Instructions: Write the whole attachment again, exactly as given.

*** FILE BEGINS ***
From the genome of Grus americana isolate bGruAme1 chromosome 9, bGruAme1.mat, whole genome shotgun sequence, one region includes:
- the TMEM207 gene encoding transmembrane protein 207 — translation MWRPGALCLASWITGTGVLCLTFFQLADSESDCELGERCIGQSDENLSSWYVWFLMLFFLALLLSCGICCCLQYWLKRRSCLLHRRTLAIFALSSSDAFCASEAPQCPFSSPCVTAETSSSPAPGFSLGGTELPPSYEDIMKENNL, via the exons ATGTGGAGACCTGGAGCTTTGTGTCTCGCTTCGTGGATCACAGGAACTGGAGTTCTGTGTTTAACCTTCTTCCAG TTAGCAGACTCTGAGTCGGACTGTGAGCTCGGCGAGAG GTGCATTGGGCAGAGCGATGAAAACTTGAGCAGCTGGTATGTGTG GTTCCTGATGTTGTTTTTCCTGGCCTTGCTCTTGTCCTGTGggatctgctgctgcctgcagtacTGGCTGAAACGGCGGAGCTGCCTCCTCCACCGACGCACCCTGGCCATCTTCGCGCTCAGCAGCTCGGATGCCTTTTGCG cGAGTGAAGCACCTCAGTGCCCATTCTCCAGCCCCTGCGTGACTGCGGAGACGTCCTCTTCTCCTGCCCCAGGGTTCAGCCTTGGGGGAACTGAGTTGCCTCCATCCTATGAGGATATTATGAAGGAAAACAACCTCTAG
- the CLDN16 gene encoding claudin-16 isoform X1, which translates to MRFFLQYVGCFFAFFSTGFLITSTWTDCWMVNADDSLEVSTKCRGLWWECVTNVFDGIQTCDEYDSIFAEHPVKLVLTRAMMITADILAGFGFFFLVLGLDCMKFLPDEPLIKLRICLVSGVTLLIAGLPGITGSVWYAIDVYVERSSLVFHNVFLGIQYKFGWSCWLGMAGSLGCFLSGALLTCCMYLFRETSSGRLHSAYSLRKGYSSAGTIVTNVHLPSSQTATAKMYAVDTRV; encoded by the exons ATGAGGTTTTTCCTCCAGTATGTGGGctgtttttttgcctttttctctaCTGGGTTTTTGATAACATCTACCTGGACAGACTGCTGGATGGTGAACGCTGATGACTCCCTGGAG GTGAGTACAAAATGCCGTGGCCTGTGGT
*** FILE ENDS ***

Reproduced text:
From the genome of Grus americana isolate bGruAme1 chromosome 9, bGruAme1.mat, whole genome shotgun sequence, one region includes:
- the TMEM207 gene encoding transmembrane protein 207 — translation MWRPGALCLASWITGTGVLCLTFFQLADSESDCELGERCIGQSDENLSSWYVWFLMLFFLALLLSCGICCCLQYWLKRRSCLLHRRTLAIFALSSSDAFCASEAPQCPFSSPCVTAETSSSPAPGFSLGGTELPPSYEDIMKENNL, via the exons ATGTGGAGACCTGGAGCTTTGTGTCTCGCTTCGTGGATCACAGGAACTGGAGTTCTGTGTTTAACCTTCTTCCAG TTAGCAGACTCTGAGTCGGACTGTGAGCTCGGCGAGAG GTGCATTGGGCAGAGCGATGAAAACTTGAGCAGCTGGTATGTGTG GTTCCTGATGTTGTTTTTCCTGGCCTTGCTCTTGTCCTGTGggatctgctgctgcctgcagtacTGGCTGAAACGGCGGAGCTGCCTCCTCCACCGACGCACCCTGGCCATCTTCGCGCTCAGCAGCTCGGATGCCTTTTGCG cGAGTGAAGCACCTCAGTGCCCATTCTCCAGCCCCTGCGTGACTGCGGAGACGTCCTCTTCTCCTGCCCCAGGGTTCAGCCTTGGGGGAACTGAGTTGCCTCCATCCTATGAGGATATTATGAAGGAAAACAACCTCTAG
- the CLDN16 gene encoding claudin-16 isoform X1, which translates to MRFFLQYVGCFFAFFSTGFLITSTWTDCWMVNADDSLEVSTKCRGLWWECVTNVFDGIQTCDEYDSIFAEHPVKLVLTRAMMITADILAGFGFFFLVLGLDCMKFLPDEPLIKLRICLVSGVTLLIAGLPGITGSVWYAIDVYVERSSLVFHNVFLGIQYKFGWSCWLGMAGSLGCFLSGALLTCCMYLFRETSSGRLHSAYSLRKGYSSAGTIVTNVHLPSSQTATAKMYAVDTRV; encoded by the exons ATGAGGTTTTTCCTCCAGTATGTGGGctgtttttttgcctttttctctaCTGGGTTTTTGATAACATCTACCTGGACAGACTGCTGGATGGTGAACGCTGATGACTCCCTGGAG GTGAGTACAAAATGCCGTGGCCTGTGGT